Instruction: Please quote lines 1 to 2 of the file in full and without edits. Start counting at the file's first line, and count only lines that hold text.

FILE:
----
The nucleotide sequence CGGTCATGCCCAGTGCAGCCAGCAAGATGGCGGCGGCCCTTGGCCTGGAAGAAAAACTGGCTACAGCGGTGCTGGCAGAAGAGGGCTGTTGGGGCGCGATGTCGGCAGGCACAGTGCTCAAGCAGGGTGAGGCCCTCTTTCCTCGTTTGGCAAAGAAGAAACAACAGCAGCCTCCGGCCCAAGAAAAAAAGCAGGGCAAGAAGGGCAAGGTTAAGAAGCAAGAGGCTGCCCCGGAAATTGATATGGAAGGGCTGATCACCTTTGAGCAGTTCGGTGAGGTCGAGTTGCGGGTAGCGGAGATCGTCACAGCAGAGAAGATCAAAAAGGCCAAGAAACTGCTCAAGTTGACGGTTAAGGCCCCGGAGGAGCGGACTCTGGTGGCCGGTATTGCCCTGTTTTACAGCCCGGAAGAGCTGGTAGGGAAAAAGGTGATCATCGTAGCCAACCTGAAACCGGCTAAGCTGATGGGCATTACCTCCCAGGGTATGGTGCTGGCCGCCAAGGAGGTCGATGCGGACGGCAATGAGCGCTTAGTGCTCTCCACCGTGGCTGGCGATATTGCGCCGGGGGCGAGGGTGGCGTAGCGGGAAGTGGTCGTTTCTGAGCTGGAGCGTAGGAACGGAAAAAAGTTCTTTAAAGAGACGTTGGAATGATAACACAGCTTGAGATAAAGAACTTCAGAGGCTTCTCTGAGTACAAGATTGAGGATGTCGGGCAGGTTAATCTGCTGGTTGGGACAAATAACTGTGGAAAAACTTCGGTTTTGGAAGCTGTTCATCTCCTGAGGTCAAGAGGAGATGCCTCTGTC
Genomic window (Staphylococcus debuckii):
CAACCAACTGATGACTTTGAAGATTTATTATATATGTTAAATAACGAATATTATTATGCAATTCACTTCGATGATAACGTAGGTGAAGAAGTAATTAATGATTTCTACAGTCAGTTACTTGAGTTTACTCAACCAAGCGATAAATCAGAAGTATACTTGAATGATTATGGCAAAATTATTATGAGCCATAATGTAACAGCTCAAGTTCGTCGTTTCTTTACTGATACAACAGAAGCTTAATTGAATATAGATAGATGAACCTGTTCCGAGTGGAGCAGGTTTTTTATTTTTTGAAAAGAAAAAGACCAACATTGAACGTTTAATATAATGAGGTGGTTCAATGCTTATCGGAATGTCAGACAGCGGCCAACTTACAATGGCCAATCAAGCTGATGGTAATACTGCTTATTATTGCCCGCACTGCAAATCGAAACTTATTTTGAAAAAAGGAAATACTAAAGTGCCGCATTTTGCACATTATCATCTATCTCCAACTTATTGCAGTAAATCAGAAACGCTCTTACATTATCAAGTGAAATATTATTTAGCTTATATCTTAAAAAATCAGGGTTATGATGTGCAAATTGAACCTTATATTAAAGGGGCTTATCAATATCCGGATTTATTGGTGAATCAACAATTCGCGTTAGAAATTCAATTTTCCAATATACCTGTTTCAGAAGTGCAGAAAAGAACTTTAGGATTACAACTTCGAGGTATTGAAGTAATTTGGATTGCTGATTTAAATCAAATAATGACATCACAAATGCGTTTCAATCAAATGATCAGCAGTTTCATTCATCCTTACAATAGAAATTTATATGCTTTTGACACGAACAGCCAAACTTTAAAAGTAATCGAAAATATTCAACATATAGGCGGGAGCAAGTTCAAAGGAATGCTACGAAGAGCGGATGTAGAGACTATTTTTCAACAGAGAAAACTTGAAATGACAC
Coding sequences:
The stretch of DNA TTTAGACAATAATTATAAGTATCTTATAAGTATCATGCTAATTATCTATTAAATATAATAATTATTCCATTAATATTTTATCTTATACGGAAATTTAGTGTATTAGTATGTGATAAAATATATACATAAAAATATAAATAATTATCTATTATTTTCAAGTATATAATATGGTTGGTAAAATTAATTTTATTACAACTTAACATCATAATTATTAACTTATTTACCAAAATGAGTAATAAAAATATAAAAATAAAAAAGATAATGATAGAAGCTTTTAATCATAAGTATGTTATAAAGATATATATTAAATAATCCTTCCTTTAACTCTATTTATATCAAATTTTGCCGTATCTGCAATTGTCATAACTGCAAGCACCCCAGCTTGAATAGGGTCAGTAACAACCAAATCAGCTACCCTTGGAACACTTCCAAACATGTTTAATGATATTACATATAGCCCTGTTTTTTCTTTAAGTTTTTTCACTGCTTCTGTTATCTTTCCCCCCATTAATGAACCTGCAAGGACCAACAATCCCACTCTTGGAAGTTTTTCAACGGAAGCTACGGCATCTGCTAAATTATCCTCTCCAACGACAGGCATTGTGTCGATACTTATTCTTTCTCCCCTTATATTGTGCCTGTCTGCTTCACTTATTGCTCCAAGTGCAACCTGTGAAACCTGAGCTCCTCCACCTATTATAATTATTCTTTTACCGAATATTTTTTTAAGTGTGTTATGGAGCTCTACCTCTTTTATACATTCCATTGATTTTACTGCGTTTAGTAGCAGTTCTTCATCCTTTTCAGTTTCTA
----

The nucleotide sequence CGGTCATGCCCAGTGCAGCCAGCAAGATGGCGGCGGCCCTTGGCCTGGAAGAAAAACTGGCTACAGCGGTGCTGGCAGAAGAGGGCTGTTGGGGCGCGATGTCGGCAGGCACAGTGCTCAAGCAGGGTGAGGCCCTCTTTCCTCGTTTGGCAAAGAAGAAACAACAGCAGCCTCCGGCCCAAGAAAAAAAGCAGGGCAAGAAGGGCAAGGTTAAGAAGCAAGAGGCTGCCCCGGAAATTGATATGGAAGGGCTGATCACCTTTGAGCAGTTCGGTGAGGTCGAGTTGCGGGTAGCGGAGATCGTCACAGCAGAGAAGATCAAAAAGGCCAAGAAACTGCTCAAGTTGACGGTTAAGGCCCCGGAGGAGCGGACTCTGGTGGCCGGTATTGCCCTGTTTTACAGCCCGGAAGAGCTGGTAGGGAAAAAGGTGATCATCGTAGCCAACCTGAAACCGGCTAAGCTGATGGGCATTACCTCCCAGGGTATGGTGCTGGCCGCCAAGGAGGTCGATGCGGACGGCAATGAGCGCTTAGTGCTCTCCACCGTGGCTGGCGATATTGCGCCGGGGGCGAGGGTGGCGTAGCGGGAAGTGGTCGTTTCTGAGCTGGAGCGTAGGAACGGAAAAAAGTTCTTTAAAGAGACGTTGGAATGATAACACAGCTTGAGATAAAGAACTTCAGAGGCTTCTCTGAGTACAAGATTGAGGATGTCGGGCAGGTTAATCTGCTGGTTGGGACAAATAACTGTGGAAAAACTTCGGTTTTGGAAGCTGTTCATCTCCTGAGGTCAAGAGGAGATGCCTCTGTC
Genomic window (Staphylococcus debuckii):